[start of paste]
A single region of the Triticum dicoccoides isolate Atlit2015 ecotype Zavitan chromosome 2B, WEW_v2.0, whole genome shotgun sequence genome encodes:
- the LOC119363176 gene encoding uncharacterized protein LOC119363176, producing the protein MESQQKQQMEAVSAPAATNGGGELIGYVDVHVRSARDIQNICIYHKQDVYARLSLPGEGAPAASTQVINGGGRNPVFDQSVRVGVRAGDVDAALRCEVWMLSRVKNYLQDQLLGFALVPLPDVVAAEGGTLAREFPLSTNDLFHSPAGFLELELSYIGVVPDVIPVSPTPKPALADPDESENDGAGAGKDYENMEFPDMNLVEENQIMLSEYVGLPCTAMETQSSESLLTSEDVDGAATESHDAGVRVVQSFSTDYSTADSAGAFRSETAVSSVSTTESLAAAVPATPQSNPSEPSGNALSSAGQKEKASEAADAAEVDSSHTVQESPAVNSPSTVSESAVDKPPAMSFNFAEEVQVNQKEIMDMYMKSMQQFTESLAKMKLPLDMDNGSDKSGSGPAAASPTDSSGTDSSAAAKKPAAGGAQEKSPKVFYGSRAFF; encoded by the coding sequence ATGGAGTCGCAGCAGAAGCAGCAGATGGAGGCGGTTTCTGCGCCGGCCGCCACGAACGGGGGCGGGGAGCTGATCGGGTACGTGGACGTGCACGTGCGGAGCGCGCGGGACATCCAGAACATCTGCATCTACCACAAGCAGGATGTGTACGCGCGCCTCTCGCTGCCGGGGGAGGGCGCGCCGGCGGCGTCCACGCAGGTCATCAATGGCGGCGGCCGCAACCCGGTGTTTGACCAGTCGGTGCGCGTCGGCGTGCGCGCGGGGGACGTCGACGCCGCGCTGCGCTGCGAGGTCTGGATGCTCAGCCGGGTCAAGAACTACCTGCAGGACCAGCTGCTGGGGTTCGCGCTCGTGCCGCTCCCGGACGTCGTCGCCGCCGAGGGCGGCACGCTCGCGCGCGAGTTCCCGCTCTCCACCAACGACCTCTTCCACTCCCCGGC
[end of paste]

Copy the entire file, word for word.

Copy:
A single region of the Triticum dicoccoides isolate Atlit2015 ecotype Zavitan chromosome 2B, WEW_v2.0, whole genome shotgun sequence genome encodes:
- the LOC119363176 gene encoding uncharacterized protein LOC119363176, producing the protein MESQQKQQMEAVSAPAATNGGGELIGYVDVHVRSARDIQNICIYHKQDVYARLSLPGEGAPAASTQVINGGGRNPVFDQSVRVGVRAGDVDAALRCEVWMLSRVKNYLQDQLLGFALVPLPDVVAAEGGTLAREFPLSTNDLFHSPAGFLELELSYIGVVPDVIPVSPTPKPALADPDESENDGAGAGKDYENMEFPDMNLVEENQIMLSEYVGLPCTAMETQSSESLLTSEDVDGAATESHDAGVRVVQSFSTDYSTADSAGAFRSETAVSSVSTTESLAAAVPATPQSNPSEPSGNALSSAGQKEKASEAADAAEVDSSHTVQESPAVNSPSTVSESAVDKPPAMSFNFAEEVQVNQKEIMDMYMKSMQQFTESLAKMKLPLDMDNGSDKSGSGPAAASPTDSSGTDSSAAAKKPAAGGAQEKSPKVFYGSRAFF; encoded by the coding sequence ATGGAGTCGCAGCAGAAGCAGCAGATGGAGGCGGTTTCTGCGCCGGCCGCCACGAACGGGGGCGGGGAGCTGATCGGGTACGTGGACGTGCACGTGCGGAGCGCGCGGGACATCCAGAACATCTGCATCTACCACAAGCAGGATGTGTACGCGCGCCTCTCGCTGCCGGGGGAGGGCGCGCCGGCGGCGTCCACGCAGGTCATCAATGGCGGCGGCCGCAACCCGGTGTTTGACCAGTCGGTGCGCGTCGGCGTGCGCGCGGGGGACGTCGACGCCGCGCTGCGCTGCGAGGTCTGGATGCTCAGCCGGGTCAAGAACTACCTGCAGGACCAGCTGCTGGGGTTCGCGCTCGTGCCGCTCCCGGACGTCGTCGCCGCCGAGGGCGGCACGCTCGCGCGCGAGTTCCCGCTCTCCACCAACGACCTCTTCCACTCCCCGGC